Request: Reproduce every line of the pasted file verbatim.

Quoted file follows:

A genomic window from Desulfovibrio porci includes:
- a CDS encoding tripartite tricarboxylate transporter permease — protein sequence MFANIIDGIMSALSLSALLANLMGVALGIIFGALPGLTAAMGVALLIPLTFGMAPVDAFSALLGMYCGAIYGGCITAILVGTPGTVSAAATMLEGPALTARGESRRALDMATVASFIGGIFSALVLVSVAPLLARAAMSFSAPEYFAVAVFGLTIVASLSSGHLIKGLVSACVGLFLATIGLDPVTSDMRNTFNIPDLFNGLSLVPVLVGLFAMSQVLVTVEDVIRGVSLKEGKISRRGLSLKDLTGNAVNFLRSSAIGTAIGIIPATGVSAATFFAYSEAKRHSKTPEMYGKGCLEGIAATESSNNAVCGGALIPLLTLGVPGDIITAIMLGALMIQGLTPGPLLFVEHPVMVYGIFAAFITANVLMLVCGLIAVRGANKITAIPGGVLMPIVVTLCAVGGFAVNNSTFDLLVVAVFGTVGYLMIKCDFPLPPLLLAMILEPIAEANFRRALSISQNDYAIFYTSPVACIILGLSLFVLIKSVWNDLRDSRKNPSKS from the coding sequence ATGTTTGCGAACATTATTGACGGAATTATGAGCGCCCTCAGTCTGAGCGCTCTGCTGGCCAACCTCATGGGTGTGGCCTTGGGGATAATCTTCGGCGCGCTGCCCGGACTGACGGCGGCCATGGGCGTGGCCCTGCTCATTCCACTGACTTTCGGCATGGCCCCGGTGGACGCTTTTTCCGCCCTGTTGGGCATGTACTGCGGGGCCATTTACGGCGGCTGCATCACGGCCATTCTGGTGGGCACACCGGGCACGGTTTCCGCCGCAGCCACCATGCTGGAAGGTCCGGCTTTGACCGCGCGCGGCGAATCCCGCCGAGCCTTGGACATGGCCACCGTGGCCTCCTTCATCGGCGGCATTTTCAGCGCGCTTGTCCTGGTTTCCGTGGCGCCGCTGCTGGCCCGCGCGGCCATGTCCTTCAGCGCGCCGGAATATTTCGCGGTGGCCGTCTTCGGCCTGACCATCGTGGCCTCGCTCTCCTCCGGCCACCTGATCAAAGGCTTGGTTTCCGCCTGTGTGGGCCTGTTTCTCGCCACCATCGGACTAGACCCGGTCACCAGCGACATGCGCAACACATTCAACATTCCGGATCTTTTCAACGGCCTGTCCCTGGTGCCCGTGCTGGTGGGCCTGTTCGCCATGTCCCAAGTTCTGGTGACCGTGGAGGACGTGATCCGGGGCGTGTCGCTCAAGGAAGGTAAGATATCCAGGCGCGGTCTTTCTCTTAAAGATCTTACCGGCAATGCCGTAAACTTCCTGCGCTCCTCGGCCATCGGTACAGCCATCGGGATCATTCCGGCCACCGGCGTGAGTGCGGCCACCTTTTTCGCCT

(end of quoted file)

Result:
A genomic window from Desulfovibrio porci includes:
- a CDS encoding tripartite tricarboxylate transporter permease — protein sequence MFANIIDGIMSALSLSALLANLMGVALGIIFGALPGLTAAMGVALLIPLTFGMAPVDAFSALLGMYCGAIYGGCITAILVGTPGTVSAAATMLEGPALTARGESRRALDMATVASFIGGIFSALVLVSVAPLLARAAMSFSAPEYFAVAVFGLTIVASLSSGHLIKGLVSACVGLFLATIGLDPVTSDMRNTFNIPDLFNGLSLVPVLVGLFAMSQVLVTVEDVIRGVSLKEGKISRRGLSLKDLTGNAVNFLRSSAIGTAIGIIPATGVSAATFFAYSEAKRHSKTPEMYGKGCLEGIAATESSNNAVCGGALIPLLTLGVPGDIITAIMLGALMIQGLTPGPLLFVEHPVMVYGIFAAFITANVLMLVCGLIAVRGANKITAIPGGVLMPIVVTLCAVGGFAVNNSTFDLLVVAVFGTVGYLMIKCDFPLPPLLLAMILEPIAEANFRRALSISQNDYAIFYTSPVACIILGLSLFVLIKSVWNDLRDSRKNPSKS from the coding sequence ATGTTTGCGAACATTATTGACGGAATTATGAGCGCCCTCAGTCTGAGCGCTCTGCTGGCCAACCTCATGGGTGTGGCCTTGGGGATAATCTTCGGCGCGCTGCCCGGACTGACGGCGGCCATGGGCGTGGCCCTGCTCATTCCACTGACTTTCGGCATGGCCCCGGTGGACGCTTTTTCCGCCCTGTTGGGCATGTACTGCGGGGCCATTTACGGCGGCTGCATCACGGCCATTCTGGTGGGCACACCGGGCACGGTTTCCGCCGCAGCCACCATGCTGGAAGGTCCGGCTTTGACCGCGCGCGGCGAATCCCGCCGAGCCTTGGACATGGCCACCGTGGCCTCCTTCATCGGCGGCATTTTCAGCGCGCTTGTCCTGGTTTCCGTGGCGCCGCTGCTGGCCCGCGCGGCCATGTCCTTCAGCGCGCCGGAATATTTCGCGGTGGCCGTCTTCGGCCTGACCATCGTGGCCTCGCTCTCCTCCGGCCACCTGATCAAAGGCTTGGTTTCCGCCTGTGTGGGCCTGTTTCTCGCCACCATCGGACTAGACCCGGTCACCAGCGACATGCGCAACACATTCAACATTCCGGATCTTTTCAACGGCCTGTCCCTGGTGCCCGTGCTGGTGGGCCTGTTCGCCATGTCCCAAGTTCTGGTGACCGTGGAGGACGTGATCCGGGGCGTGTCGCTCAAGGAAGGTAAGATATCCAGGCGCGGTCTTTCTCTTAAAGATCTTACCGGCAATGCCGTAAACTTCCTGCGCTCCTCGGCCATCGGTACAGCCATCGGGATCATTCCGGCCACCGGCGTGAGTGCGGCCACCTTTTTCGCCT